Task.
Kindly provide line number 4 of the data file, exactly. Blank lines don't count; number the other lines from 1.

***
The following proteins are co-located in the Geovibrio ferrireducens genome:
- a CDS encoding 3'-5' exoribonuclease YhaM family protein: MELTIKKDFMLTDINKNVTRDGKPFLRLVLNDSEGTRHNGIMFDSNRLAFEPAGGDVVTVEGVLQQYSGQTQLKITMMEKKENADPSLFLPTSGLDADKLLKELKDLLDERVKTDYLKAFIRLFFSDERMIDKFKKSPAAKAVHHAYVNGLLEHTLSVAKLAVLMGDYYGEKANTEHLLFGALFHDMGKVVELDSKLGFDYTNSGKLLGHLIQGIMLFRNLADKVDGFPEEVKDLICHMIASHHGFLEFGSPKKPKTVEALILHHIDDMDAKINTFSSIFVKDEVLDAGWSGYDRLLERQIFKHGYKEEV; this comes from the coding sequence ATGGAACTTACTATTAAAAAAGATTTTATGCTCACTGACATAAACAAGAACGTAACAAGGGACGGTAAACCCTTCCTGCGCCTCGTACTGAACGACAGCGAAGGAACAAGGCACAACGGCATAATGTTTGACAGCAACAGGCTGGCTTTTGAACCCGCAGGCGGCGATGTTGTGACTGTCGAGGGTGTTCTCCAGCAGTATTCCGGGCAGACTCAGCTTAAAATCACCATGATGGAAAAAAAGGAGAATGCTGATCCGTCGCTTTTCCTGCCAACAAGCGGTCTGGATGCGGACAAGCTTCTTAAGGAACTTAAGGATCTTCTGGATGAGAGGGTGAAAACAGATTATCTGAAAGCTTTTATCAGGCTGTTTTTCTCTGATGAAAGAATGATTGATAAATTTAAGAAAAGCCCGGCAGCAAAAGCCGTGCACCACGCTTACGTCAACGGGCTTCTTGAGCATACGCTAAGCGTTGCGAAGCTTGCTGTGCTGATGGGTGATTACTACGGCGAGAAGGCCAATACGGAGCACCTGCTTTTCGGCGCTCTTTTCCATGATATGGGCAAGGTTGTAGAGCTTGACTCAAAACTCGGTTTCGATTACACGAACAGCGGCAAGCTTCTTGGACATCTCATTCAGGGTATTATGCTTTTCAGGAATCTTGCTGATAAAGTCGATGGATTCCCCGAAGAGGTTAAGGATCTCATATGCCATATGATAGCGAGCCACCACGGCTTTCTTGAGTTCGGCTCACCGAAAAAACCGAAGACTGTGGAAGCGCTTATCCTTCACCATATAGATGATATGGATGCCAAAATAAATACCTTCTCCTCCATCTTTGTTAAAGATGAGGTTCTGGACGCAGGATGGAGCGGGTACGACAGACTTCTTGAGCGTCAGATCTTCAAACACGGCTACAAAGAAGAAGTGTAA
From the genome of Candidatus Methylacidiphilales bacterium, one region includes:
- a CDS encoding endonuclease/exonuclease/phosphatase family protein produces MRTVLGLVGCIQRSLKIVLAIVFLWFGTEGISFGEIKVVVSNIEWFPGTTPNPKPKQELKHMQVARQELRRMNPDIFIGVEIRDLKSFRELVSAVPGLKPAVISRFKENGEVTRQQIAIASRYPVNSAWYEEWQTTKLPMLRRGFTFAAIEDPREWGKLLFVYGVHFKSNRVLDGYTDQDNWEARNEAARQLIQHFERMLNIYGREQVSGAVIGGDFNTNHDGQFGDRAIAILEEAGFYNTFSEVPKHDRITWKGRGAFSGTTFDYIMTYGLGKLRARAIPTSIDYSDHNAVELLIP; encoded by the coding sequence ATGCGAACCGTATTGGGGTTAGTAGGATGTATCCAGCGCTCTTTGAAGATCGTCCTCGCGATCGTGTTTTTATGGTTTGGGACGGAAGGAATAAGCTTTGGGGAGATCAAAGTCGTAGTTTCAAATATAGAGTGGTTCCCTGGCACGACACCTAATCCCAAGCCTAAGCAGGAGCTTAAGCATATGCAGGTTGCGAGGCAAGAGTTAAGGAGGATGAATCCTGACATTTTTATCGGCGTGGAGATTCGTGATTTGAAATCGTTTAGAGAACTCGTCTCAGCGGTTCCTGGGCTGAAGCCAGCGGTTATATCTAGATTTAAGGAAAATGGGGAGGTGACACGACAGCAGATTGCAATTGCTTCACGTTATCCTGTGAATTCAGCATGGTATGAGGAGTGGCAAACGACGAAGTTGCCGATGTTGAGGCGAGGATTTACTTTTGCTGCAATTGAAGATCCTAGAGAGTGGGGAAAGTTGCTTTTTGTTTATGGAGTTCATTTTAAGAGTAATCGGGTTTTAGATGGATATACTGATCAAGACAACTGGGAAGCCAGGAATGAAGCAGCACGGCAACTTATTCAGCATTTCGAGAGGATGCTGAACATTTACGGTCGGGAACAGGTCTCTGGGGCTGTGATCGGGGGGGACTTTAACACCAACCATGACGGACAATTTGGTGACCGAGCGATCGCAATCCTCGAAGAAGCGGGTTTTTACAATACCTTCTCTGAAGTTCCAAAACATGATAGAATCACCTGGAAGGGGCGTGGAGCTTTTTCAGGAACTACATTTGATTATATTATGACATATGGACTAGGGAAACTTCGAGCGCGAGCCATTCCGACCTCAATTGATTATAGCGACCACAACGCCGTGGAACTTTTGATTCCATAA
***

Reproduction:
- a CDS encoding endonuclease/exonuclease/phosphatase family protein produces MRTVLGLVGCIQRSLKIVLAIVFLWFGTEGISFGEIKVVVSNIEWFPGTTPNPKPKQELKHMQVARQELRRMNPDIFIGVEIRDLKSFRELVSAVPGLKPAVISRFKENGEVTRQQIAIASRYPVNSAWYEEWQTTKLPMLRRGFTFAAIEDPREWGKLLFVYGVHFKSNRVLDGYTDQDNWEARNEAARQLIQHFERMLNIYGREQVSGAVIGGDFNTNHDGQFGDRAIAILEEAGFYNTFSEVPKHDRITWKGRGAFSGTTFDYIMTYGLGKLRARAIPTSIDYSDHNAVELLIP; encoded by the coding sequence ATGCGAACCGTATTGGGGTTAGTAGGATGTATCCAGCGCTCTTTGAAGATCGTCCTCGCGATCGTGTTTTTATGGTTTGGGACGGAAGGAATAAGCTTTGGGGAGATCAAAGTCGTAGTTTCAAATATAGAGTGGTTCCCTGGCACGACACCTAATCCCAAGCCTAAGCAGGAGCTTAAGCATATGCAGGTTGCGAGGCAAGAGTTAAGGAGGATGAATCCTGACATTTTTATCGGCGTGGAGATTCGTGATTTGAAATCGTTTAGAGAACTCGTCTCAGCGGTTCCTGGGCTGAAGCCAGCGGTTATATCTAGATTTAAGGAAAATGGGGAGGTGACACGACAGCAGATTGCAATTGCTTCACGTTATCCTGTGAATTCAGCATGGTATGAGGAGTGGCAAACGACGAAGTTGCCGATGTTGAGGCGAGGATTTACTTTTGCTGCAATTGAAGATCCTAGAGAGTGGGGAAAGTTGCTTTTTGTTTATGGAGTTCATTTTAAGAGTAATCGGGTTTTAGATGGATATACTGATCAAGACAACTGGGAAGCCAGGAATGAAGCAGCACGGCAACTTATTCAGCATTTCGAGAGGATGCTGAACATTTACGGTCGGGAACAGGTCTCTGGGGCTGTGATCGGGGGGGACTTTAACACCAACCATGACGGACAATTTGGTGACCGAGCGATCGCAATCCTCGAAGAAGCGGGTTTTTACAATACCTTCTCTGAAGTTCCAAAACATGATAGAATCACCTGGAAGGGGCGTGGAGCTTTTTCAGGAACTACATTTGATTATATTATGACATATGGACTAGGGAAACTTCGAGCGCGAGCCATTCCGACCTCAATTGATTATAGCGACCACAACGCCGTGGAACTTTTGATTCCATAA